IS THE SKY
If waves are made at the
side of a lake and a rock is
sticking out of the water, a little off shore,
when they reach it, do the ripples "see" the rock -
do they bounce off it, bend round it - or do they pass it by, as if
nothing was there?
If the wavelength of the waves (the
distance between crests) is smaller than, or equal
too (roughly) the size of the rock, the waves "see"
it. If they are longer than the rock they pass by
unchanged. For this reason a light microscope may
only discriminate detail of a size equal to the
wavelength of light. Finer detail requires an
electron microscope - electrons have a shorter
wavelength than photons because of their high
momentum. (See: Quantum Mechanics
White light contains blue wavelengths. If
there are the appropriate sized "rocks" in the air
the problem is close to being solved.
SUNLIGHT JUST MISSING THE EARTH
If a searchlight beam was looked at
from the side nothing would be seen, unless
there was some sideways scatter of the
Some light from the Sun
just misses the Earth. If it were not
scattered (some of it downward) by the atmosphere
none of it would ever illuminate the surface. If
the blue light is scattered - if there is something
in the atmosphere blue waves can "see" - then, when
someone looks up at the sky, they will observe blue.
The problem is there are no
particles in the atmosphere of the appropriate
All molecules and atomic scale
particles are too small. Neither are the various
dust particles appropriately sized; they would scatter all wavelengths, not pick out the blue. Indeed, if a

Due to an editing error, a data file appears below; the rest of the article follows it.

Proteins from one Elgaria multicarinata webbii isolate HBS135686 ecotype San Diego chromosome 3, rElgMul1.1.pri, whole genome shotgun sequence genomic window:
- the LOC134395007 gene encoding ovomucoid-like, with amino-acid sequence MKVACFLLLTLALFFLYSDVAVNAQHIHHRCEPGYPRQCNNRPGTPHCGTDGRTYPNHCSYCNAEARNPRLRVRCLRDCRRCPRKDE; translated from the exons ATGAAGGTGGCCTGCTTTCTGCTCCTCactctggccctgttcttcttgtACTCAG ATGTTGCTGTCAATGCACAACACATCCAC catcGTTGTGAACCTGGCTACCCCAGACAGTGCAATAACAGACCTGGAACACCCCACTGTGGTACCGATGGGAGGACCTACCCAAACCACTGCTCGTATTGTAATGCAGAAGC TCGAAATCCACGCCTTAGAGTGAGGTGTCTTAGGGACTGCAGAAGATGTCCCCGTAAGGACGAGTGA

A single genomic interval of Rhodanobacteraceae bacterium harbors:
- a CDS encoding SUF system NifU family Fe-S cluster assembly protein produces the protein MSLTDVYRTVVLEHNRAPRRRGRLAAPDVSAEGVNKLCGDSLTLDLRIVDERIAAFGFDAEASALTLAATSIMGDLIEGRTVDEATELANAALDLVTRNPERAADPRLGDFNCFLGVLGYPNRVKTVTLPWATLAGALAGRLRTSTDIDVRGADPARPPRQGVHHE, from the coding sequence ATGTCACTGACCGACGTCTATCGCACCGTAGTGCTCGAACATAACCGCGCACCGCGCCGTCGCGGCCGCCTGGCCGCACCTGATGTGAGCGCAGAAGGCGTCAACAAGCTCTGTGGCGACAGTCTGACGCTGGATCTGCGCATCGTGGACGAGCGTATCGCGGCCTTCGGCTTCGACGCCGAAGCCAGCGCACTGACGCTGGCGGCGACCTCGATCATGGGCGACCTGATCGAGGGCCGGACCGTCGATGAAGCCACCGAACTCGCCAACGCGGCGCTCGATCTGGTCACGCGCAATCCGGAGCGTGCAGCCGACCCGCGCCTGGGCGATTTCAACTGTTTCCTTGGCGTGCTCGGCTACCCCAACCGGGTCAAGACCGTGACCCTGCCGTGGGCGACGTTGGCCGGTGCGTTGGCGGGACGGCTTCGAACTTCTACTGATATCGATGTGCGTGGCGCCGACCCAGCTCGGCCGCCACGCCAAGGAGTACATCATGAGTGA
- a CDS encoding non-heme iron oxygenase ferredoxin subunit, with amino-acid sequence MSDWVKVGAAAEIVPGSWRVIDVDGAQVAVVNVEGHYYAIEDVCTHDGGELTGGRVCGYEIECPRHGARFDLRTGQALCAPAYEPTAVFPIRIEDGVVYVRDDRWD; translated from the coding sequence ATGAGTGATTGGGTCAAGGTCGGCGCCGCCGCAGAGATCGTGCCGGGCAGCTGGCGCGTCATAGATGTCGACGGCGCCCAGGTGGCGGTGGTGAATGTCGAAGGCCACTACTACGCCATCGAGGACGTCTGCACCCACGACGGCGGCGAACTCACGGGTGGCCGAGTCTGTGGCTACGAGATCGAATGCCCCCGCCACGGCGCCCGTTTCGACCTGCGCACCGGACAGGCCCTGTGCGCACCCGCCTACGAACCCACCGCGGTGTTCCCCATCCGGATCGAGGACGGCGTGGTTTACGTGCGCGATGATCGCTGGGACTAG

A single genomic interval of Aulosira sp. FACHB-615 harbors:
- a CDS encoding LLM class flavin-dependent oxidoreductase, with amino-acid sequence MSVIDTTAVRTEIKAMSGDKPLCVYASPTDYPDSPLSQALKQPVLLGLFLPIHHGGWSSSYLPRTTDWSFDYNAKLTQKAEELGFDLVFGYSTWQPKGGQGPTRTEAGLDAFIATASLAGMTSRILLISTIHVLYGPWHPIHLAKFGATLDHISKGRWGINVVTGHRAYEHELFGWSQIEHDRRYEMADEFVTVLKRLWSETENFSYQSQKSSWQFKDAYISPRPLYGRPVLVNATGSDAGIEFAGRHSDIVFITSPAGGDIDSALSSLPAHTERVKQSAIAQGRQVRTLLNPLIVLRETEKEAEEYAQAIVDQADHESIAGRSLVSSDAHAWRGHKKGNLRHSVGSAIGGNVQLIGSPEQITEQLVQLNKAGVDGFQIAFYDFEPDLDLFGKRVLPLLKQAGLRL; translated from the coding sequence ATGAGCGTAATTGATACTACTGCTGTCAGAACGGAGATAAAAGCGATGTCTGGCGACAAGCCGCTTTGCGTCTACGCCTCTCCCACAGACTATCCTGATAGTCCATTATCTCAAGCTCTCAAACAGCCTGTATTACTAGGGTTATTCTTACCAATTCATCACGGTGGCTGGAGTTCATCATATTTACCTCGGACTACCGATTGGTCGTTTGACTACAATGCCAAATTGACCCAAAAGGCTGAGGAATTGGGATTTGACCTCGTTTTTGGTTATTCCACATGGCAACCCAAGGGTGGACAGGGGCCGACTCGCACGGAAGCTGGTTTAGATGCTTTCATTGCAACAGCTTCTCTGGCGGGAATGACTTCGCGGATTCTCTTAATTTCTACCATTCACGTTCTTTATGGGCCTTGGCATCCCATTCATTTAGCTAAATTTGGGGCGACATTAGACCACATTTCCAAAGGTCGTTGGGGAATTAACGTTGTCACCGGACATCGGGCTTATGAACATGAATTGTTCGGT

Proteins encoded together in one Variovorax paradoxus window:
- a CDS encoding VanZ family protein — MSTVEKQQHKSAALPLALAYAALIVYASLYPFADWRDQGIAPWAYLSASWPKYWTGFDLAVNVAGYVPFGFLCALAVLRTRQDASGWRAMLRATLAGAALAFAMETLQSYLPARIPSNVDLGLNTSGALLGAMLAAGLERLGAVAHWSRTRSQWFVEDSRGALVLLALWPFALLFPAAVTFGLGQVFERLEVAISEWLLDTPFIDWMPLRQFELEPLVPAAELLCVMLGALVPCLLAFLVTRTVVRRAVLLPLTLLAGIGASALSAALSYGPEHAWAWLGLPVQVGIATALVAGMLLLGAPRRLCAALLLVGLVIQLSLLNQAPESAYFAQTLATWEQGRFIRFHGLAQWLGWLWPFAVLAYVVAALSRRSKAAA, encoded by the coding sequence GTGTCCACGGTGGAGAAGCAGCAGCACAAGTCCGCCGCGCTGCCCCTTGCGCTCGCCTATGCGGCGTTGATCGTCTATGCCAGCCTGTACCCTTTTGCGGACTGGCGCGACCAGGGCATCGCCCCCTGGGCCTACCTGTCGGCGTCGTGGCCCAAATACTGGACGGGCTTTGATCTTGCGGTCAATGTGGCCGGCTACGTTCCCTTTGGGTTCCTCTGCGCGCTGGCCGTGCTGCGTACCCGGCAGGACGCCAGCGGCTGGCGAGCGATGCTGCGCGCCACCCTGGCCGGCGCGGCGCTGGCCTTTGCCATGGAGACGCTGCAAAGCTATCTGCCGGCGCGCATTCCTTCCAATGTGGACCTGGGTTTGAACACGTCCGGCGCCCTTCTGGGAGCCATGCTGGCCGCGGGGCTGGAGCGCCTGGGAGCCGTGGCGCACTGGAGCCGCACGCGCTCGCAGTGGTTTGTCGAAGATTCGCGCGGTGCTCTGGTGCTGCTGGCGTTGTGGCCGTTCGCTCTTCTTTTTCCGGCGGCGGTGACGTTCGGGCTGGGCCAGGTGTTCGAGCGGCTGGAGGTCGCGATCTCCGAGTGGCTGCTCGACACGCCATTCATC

glass tube is filled with perfectly dustless, clean
air and white light shone along it, blue light
scatters out of the sides. It is clear therefore
that it is the air itself and not any
sophistications which is responsible for
dissipating blue light.
RESOLUTION OF THE "PARADOX," HOLES IN THE
There is no particle in the atmosphere
of an appropriate size to scatter blue light; we
appear to be up against a brick wall.
The - rather elegant, perhaps -
resolution of this metaphorical paradox is gained by
imagining the air to consist in many particles
flying about at random. By pure
chance there will exist holes in the air where,
simply by chance, no particles happen to be. These
holes are the desired size, turning the sky blue.
Should the Earth's covering of gas get
thinner, for any reason, it is easy to see that the
holes in the sky would grow larger and the sky would
The Sun is red when low in the sky
because its light has traveled through a large
thickness of atmosphere, before reaching the eye and
the scattering of the blue sideways, throughout its
journey, has left only the longer, redder
Bugger off or I'll shove a sheep up
your tradesman's entrance.
[Note of caution: This frequently
asked question was addressed in New Scientist
magazine; the above explanation was not among
Quote from Kung 'No offence Sporus but the reason it wasn't printed is probably because it's piffle.' This raises an interesting point. I got the theory from a book by Jeans. Jeans and Rayleigh worked together (recall the Jeans-Rayleigh Law). Perhaps they fell out over the sky blue question. I'd back Jeans, he was unquestionably a genius.